Back to the remixes
Author: Cassandra (airgiodslv)
Original Story: Ember, by lafisher
Content/Warnings: Sexual violence, borderline non-consensual.
Disclaimer: This is a work of fiction, and a remix of another author's work, written with her permission.
New Zealand forests don't smell like the woods at home in Manchester. There's something more earthy about England, older, as if the forests there were full-grown before New Zealand even emerged from the sea. English forests smell like clods of dirt and sap and decaying leaves. With New Zealand, Dom can't separate the place from the memories. New Zealand smells like Treebeard, and film crews, and Elijah under the stars.
He's there now, like he is every night around this time, right after they've been released, changed, and scrubbed until they feel human again. Dom feels more human, at least. Elijah is still something else. Elijah with his clove cigarettes, and his digital watch, and his endless collection of CDs…and the way that, in spite of all that, he refuses to be consumed by the materialistic, hungry world that surrounds him.
Elijah is hungrier than the world, and maybe that's why he hasn't been taken in, why he hasn't yet yielded to the pull of cell phones and agents and backstabbing and guile. Elijah wants, with more power than Dom has to resist, and night after night they end up here, reaching for something that always seems to elude them both.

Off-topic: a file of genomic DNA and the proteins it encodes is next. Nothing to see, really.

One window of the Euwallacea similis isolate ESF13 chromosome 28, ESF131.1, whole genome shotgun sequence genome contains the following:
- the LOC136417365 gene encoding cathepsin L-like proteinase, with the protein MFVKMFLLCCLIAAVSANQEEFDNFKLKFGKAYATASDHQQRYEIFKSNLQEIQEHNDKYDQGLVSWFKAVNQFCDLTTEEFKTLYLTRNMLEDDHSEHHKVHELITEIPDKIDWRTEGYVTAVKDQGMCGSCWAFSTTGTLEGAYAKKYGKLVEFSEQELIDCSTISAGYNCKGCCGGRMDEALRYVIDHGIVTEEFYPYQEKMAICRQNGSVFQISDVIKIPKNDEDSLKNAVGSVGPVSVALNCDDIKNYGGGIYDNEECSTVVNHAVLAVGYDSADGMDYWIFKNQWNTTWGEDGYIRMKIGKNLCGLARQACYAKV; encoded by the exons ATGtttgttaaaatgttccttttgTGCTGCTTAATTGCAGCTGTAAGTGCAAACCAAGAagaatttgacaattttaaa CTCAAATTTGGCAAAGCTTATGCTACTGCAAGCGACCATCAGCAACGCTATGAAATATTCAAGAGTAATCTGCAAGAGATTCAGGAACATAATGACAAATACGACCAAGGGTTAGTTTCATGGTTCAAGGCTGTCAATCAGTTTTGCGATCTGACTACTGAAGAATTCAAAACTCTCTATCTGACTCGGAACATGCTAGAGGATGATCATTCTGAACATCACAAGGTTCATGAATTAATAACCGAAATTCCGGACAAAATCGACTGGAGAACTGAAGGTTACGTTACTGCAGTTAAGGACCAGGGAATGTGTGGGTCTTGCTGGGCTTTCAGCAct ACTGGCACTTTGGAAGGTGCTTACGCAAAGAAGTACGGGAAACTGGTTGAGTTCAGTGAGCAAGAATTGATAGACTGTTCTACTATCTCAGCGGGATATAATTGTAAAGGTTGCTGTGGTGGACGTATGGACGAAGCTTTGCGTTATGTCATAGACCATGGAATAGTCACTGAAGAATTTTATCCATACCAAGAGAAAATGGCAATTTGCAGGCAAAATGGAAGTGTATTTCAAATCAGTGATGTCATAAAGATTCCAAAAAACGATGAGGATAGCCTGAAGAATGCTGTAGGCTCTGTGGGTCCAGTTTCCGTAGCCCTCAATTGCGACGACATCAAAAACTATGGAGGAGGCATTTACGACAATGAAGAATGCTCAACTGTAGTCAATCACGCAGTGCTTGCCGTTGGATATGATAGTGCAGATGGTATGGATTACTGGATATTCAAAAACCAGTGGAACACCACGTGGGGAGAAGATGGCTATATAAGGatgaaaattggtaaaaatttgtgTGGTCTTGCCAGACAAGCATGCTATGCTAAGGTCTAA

Through the highlights and shadows of moonlight between tree branches, Dom sees Elijah put out his cigarette - crack-pop of dry sticks underfoot - and check his watch. And that means that they don't have much time, if Elijah doesn't automatically reach for another cigarette, another few minutes of his life spent lost in dreaming.
Dom can't stand Elijah when he's like this, when he drifts away and leaves nothing behind but a body that smiles and nods and says, 'hello, Dom' with vacant eyes. He's doing it now; his posture has altered, pulled his shoulders back and his head up, and he's walking slowly further into the forest as if he's being called by one of the fey folk. Only, Dom isn't willing to let him go.
Elijah barely reacts to the whisper-hiss of his nickname when Dom breathes it to the air, but his body responds when Dom joins their hands; the tips of his fingers resting snug against the webbing between Elijah's, the circle of his thumb and pinkie encompassing Elijah's wrist and squeezing until Dom can feel the sharp bones of his wrist grate.
Elijah blinks at him, like he's forgotten Dom's name, forgotten his own, and then Dom yanks, twists, and Elijah's there again, in a sharp breath that echoes and ricochets against Dom's. And he's so beautiful that Dom loses his momentum, has to stop and wonder at the creature Elijah becomes out here, halfway between this world and the next, in the garden behind the house that serves as the gateway into the dark, tangled New Zealand forest.
Just like that it's too late; he's licked his lips and Elijah is gone, eyes distant and fixed on the woods, silent and menacing beneath cold moonlight. He's alien, shifting into something both enthralling and eerie. His wrist twists, slippery, out of Dom's grasp and then his fingers clamp down hard, and Dom hisses in pain as Elijah bares his teeth in a feral grin.